Kungfu tea (Kungfu cha), the
"espresso" of Chinese teas with a formidable kick, which was
first sipped back in the Song Dynasty (440гн479AD), is still flourishing
and remains an important part of social etiquette in Chaozhou. If you
visit a family, you can be sure of at least one round of Kungfu tea.
Kungfu tea, to which manual skill, high quality tea leaves and water as
well as appropriate temperature control are critical, brings out the best
that tea, especially the fermented Wulong tea, can offer.
It is a true art form to prepare the tea. Making basic Kungfu: first,
clean the teapot with boiling water to make better tea with a warm teapot.
Then fill in the teapot with a big handful of tea leaves, making sure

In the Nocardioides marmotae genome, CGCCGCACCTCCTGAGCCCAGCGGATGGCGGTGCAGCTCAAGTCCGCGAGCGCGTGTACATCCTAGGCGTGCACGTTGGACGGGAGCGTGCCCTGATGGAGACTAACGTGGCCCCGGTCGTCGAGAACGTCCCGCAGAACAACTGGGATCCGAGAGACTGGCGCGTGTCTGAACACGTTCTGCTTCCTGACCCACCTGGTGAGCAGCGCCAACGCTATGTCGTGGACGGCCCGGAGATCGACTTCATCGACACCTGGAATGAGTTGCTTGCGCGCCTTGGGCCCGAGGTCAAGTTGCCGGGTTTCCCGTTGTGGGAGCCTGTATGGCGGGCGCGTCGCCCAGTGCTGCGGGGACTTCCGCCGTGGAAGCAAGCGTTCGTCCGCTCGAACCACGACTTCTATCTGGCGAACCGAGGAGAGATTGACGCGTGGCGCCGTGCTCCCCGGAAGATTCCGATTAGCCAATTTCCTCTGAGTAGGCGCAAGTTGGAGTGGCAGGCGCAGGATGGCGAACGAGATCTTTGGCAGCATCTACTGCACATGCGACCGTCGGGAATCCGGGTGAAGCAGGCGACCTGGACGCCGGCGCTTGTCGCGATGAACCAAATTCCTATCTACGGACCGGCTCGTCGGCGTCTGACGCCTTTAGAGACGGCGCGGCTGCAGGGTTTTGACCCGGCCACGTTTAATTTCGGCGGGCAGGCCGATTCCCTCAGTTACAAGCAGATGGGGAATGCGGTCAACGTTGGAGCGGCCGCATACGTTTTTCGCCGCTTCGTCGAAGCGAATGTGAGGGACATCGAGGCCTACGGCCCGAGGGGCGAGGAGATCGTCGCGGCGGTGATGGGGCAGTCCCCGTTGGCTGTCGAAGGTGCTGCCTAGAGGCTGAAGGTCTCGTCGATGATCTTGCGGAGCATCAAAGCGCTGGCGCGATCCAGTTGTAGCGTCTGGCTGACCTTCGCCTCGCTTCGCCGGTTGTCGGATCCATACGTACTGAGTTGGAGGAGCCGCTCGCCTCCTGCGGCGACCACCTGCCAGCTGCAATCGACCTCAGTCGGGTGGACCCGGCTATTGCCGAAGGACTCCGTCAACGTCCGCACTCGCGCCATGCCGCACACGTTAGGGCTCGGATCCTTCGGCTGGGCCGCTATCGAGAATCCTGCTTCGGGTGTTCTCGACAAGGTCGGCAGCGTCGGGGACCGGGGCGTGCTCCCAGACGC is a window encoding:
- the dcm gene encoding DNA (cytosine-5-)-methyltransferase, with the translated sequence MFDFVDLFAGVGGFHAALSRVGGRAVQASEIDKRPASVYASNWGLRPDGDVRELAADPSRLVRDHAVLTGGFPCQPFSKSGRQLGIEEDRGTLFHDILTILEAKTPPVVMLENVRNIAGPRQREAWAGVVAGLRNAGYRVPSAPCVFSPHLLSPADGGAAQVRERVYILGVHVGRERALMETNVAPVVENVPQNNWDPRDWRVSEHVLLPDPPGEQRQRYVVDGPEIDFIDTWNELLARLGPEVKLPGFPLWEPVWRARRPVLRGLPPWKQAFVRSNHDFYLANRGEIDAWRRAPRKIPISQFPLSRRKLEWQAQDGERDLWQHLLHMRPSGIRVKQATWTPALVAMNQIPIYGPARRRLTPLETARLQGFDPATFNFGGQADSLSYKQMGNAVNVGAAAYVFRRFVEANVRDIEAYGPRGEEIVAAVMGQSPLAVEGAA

the leaves, after being soaked with hot water, will stick out the mouth
of the teapot. Next, pour boiling water into teapot. The water should
overflow so as to get rid of impure materials and foam, and to make mellow
tea. A few seconds later, the tea should be poured into cups, which are
usually arranged in a circle. The last step is to pour tea with a few
rounds of circular motions into each cup so as to make sure the tea in
all the cups is the same in terms of color and fragrance. To avoid creating
foam, the teapot should be held close to the teacups.
Though it tastes bitter when it first reaches your mouth, it is the lingering
aftertaste that makes Kungfu tea probably the most charming tea culture
in China. Drinking Kungfu tea is in fact a process of aesthetics rather
than a solution to thirst.
For ordinary people, after a long day of hard work, a round of Kungfu
tea offers refreshment and physical relief. This is one of the important
reasons why the tradition lives on. Some even use Kungfu tea to stimulate
their minds and seek inspiration, a much healthier method than relying
on caffeine or cigarettes.